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Questions and Answers from Econ 210A Final: Fall 2008 I have gone to some trouble to explain the answers to all of these questions, because I think that there is much to be learned by working through them. Please let me know if you find mistakes or inadequate explanations. Ted Bergstrom Question 1) Firm A has production function f ( x 1 , x 2 ) = x 1 / 2 1 + x 1 / 2 2 2 k where k > 0. a) For what values of k is f a quasi-concave function? For what values of k is f a concave function? Explain your answers. Firm B has production function g ( x 1 , x 2 ) = ( x 2 1 + x 2 2 ) k/ 2 where k > 0. b) For what values of k is g a quasi-concave function? For what values of k is g a concave function? Explain your answers. Answers to Question 1 Answer to 1a: The easiest way to check for quasi-concavity of f is to remem- ber that a function is quasi-concave if and only if every monotonic increasing transformation of that function is quasi-concave. In particular, the function f ( x 1 , x 2 ) = x 1 / 2 1 + x 1 / 2 2 2 k is a monotonic increasing transformation of the function g ( x 1 , x 2 ) = x 1 / 2 1 + x 1 / 2 2 , But it is easy to verify that g is quasi-concave. You could do this by checking the bordered Hessian conditions, which are now pretty simple because there are no off-diagonal terms in the regular Hessian part of the bordered Hessian. You could make the problem even easier by checking that g is a concave function and then using the fact that a concave function must be quasi-concave. Or you could alternatively just note that the isoquants for g have diminishing marginal rate of substitution. When is the function f concave? We could check this by writing out the Hessian matrix and making sure that it is negative semi-definite. But there is an easier way. We see that the function f is homogeneous of degree k . We know that it is quasi-concave, and our textbook tells us that if a function is quasi- concave and homogeneous of degree 1 it is concave. Suppose that k < 1. Define 1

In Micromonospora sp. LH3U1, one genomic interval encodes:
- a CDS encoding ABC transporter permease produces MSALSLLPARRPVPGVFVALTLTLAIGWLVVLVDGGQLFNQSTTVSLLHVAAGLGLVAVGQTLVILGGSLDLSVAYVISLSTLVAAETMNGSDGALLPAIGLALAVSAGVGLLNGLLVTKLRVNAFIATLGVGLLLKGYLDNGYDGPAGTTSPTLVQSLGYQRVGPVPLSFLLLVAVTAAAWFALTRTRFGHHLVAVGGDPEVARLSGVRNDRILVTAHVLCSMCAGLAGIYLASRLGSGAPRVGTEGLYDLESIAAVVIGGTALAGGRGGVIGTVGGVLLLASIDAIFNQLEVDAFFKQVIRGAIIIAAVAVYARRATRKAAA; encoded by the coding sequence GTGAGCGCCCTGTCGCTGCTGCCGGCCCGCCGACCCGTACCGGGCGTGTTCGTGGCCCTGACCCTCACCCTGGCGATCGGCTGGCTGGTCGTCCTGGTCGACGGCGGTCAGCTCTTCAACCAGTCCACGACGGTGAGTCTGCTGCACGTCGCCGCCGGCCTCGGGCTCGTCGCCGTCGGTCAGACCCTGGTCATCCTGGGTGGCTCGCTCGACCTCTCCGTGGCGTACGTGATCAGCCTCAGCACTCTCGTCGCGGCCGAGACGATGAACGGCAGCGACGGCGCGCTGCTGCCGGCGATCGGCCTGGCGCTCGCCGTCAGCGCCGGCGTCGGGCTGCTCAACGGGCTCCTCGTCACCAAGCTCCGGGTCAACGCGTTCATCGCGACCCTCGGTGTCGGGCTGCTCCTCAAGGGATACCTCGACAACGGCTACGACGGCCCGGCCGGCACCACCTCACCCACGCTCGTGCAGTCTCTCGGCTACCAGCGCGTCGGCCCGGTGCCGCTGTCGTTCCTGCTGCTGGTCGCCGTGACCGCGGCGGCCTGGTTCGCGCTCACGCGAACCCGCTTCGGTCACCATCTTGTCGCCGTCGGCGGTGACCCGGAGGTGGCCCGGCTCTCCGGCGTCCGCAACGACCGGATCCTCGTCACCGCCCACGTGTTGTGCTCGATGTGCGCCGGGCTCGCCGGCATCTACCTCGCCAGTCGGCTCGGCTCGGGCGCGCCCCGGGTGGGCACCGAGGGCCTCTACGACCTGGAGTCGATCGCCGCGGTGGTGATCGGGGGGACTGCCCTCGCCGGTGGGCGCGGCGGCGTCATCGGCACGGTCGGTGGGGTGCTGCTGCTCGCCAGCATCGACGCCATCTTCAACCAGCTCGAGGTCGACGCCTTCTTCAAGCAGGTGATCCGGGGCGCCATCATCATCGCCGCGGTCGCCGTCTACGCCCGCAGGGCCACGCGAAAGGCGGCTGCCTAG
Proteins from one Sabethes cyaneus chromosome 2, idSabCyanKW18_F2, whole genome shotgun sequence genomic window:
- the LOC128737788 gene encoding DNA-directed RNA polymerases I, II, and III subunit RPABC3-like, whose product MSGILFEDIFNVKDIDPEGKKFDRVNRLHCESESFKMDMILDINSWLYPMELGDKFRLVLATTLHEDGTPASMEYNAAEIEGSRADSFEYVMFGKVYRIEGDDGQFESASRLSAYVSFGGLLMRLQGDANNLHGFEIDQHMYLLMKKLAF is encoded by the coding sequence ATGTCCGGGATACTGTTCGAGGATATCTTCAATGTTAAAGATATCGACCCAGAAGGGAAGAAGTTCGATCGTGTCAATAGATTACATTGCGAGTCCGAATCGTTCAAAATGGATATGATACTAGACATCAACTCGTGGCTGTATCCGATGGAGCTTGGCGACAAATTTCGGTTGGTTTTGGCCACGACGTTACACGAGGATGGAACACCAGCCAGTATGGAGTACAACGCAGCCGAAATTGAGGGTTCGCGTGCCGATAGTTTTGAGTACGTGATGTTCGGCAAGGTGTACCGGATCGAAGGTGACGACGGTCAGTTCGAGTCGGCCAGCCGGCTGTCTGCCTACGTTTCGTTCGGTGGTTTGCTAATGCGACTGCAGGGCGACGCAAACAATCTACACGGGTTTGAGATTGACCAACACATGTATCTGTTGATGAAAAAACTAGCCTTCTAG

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the function h ( x ) = f ( x ) 1 /k . We know that h ( x ) is homogeneous of degree one and quasi-concave, so it is concave. But now f ( x ) = h ( x ) k where k < 1. This means that f is a concave function of a concave function and hence must be concave. What if f is homogeneous of degree k > 1? Then it will not be a concave function. There are increasing returns to scale. It is easy to check that f is not a concave function. One could prove this by showing a single example of two points that violate the condition for concavity For example let x = (0 , 0) and x 0 = (1 , 0). Then f ( x ) = 0, f ( x 0 ) = 1. Now for any t (0 , 1), tx 0 + (1 - t ) x = ( t, 0). We have (1 - t ) f ( x ) + tf ( x 0 ) = t . But f ((1 - t ) x + tx 0 ) = f ( t, 0) = t k . If k > 1 and 0 < t < 1, we see that t k < t . Therefore f ((1 - t ) x + tx 0 ) < (1 - t ) f ( x ) + tf ( x 0 ) = t , which means that f is not a concave function. Answer to 1b: This one should be really easy if you think about it. The isoquants for this production function have the equation x 2 1 + x 2 2 = Constant. What do they look like? Can this function be quasi-concave? No! This should be obvious once you look at an isoquant. To be a little more formal about this: Much as we remarked in Part 1a) the function f
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